With the release of premium rates by the Department of Health and Human Services (HHS), we now have a more complete picture of the costs of coverage in the marketplaces. While further analysis will continue to shed more light on the value of the coverage in the marketplaces, it appears that premium rates in most states will be below the Congressional Budget Office’s (CBO) initially projected costs. That is good news for enrollees.
Also, the HHS report provides encouraging information about the number of issuers and health plans in addition to the cost of premiums before and after the tax credit. Further questions, however, still remain regarding the effects of competition and affordability—especially in states with only one issuer.
For the good news, in the 36 states that will have a federally-run marketplace, 95% of consumers will have a choice of 2 or more health insurance issuers. The number of participating issuers range from a low of 1 to a high of 13. In addition, there is an average of 53 qualified health plan choices available, which range from a low of 6 to a high of 169 plans that include the bronze, silver, gold, and platinum options. The weighted average of the second lowest cost silver plan is 16% lower than the original CBO estimates in 48 states. After applying the tax credit, HHS reports that an average young Texan with an income of $25,000 could pay $145 per month in the second lowest cost silver plan, $133 for the lowest cost silver plan, or $83 for the lowest cost bronze plan.
For the bad news—or a lingering question: the report doesn’t indicate how many states have only 1 issuer and further, how the lack of competition in some states will affect the number of enrollees or the value of the coverage. It does, however, note that states with lowest average premium tend to have higher number of issuers offering qualified health plans (QHPs).
Nevertheless, this is an important moment in the life cycle of the marketplace roll-out as it now appears that plan options will be available in every state across the country. Moreover, it appears that competition in the individual market in many states is working. However, the story does not end there (see my earlier article).
Eligible enrollees must now go to the marketplaces and begin shopping for a plan. We know precious little about how the marketplaces will work to assure seamless enrollment or if the process will provide the right subsidy and identify a plan that meets enrollee needs. If enrollees are not happy with the shopping experience, they may not complete the enrollment process. Even before that, those eligible for the new benefit must be driven to the marketplaces to select a plan. One recent poll shows that 76% of respondents have very limited awareness about the marketplaces and only 32% of the uninsured were likely to purchase insurance through the marketplaces; moreover, we still don’t know much about how these eligible uninsured are going to respond to the marketing and outreach efforts currently underway, particularly in light of the strong negative impressions that are already formed.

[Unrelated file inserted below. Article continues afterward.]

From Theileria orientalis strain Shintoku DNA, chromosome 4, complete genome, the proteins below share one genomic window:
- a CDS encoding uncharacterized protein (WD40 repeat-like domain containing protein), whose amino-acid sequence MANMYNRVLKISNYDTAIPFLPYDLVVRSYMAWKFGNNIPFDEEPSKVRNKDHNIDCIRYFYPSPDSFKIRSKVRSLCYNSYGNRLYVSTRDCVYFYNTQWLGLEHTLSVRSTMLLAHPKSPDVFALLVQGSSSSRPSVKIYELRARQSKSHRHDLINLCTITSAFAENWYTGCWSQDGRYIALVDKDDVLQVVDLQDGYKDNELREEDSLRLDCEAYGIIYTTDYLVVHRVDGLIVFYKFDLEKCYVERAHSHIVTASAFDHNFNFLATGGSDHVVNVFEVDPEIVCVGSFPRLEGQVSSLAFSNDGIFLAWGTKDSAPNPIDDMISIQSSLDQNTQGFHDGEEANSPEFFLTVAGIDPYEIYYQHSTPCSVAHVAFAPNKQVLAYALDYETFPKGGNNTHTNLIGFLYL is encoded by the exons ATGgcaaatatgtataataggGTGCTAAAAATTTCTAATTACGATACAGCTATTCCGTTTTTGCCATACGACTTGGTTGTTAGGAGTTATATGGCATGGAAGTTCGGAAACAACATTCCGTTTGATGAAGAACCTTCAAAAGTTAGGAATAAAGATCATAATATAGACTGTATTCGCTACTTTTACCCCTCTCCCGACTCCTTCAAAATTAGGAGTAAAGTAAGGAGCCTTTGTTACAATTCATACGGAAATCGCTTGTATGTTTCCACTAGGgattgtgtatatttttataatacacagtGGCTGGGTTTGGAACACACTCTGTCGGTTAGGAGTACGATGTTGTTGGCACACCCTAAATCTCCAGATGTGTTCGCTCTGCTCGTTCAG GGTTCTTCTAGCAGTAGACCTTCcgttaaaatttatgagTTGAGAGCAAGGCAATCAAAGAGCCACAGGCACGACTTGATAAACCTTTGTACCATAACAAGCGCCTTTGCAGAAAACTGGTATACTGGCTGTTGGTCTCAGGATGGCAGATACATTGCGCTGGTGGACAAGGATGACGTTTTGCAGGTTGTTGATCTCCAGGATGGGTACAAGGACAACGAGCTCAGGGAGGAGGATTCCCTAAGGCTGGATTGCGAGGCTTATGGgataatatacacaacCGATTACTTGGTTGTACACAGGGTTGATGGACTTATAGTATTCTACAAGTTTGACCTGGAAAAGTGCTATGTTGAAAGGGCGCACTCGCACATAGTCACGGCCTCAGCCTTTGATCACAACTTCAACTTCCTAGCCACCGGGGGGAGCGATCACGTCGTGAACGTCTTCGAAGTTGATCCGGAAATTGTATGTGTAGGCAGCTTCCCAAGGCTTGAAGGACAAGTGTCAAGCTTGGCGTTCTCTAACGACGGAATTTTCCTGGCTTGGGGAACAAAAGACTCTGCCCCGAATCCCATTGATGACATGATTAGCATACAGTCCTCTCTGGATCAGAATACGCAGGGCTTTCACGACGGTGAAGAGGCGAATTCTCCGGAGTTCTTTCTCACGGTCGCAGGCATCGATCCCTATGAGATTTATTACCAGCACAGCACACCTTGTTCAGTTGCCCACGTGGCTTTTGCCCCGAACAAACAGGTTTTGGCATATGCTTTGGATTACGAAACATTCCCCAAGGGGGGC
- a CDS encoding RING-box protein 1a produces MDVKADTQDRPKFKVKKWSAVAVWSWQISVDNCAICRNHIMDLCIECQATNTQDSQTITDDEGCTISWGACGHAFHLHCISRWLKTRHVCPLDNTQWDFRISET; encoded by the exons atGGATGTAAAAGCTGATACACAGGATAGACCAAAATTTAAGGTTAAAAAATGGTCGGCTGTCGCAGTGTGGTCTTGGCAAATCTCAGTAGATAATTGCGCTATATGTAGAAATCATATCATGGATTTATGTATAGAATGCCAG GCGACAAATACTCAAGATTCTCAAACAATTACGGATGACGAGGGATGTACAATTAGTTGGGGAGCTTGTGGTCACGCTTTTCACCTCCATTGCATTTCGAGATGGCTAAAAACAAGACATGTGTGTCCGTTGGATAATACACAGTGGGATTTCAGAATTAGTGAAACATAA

Former Brookings Expert
Principal and National Leader, Center for Healthcare Regulatory Insight - KPMG
Assuming initial enrollment glitches are manageable and enrollments are processed relatively smoothly with the correct subsidy (perhaps an optimistic assumption during early enrollment), the defining moment for all plans and enrollees is at the end of the enrollment process—when the beneficiary must make payment. An enrollment in the marketplace is not effectuated until payment is made to the plan for the first month’s coverage and it is not clear at this point how many of these new enrollees will voluntarily make that first premium payment, and then continue to make that payment throughout the year (see my earlier article).
Many of these new enrollees are low-income and many have not been confronted with a compelling health event – i.e., illness or accident—to demonstrate the value of health insurance. Some low-cost plans may not have a sufficient provider network to keep new enrollees happy; others may require high deductibles and co-pays that will lead some enrollees to question plan value. If enrollees, especially young and healthy enrollees, don’t see the value of paying a monthly premium for the entire year, then premiums for others could subsequently skyrocket and the marketplaces could face an uncertain future.
The HHS report provides some good news for today, but anyone declaring victory should be reminded that the game is just beginning.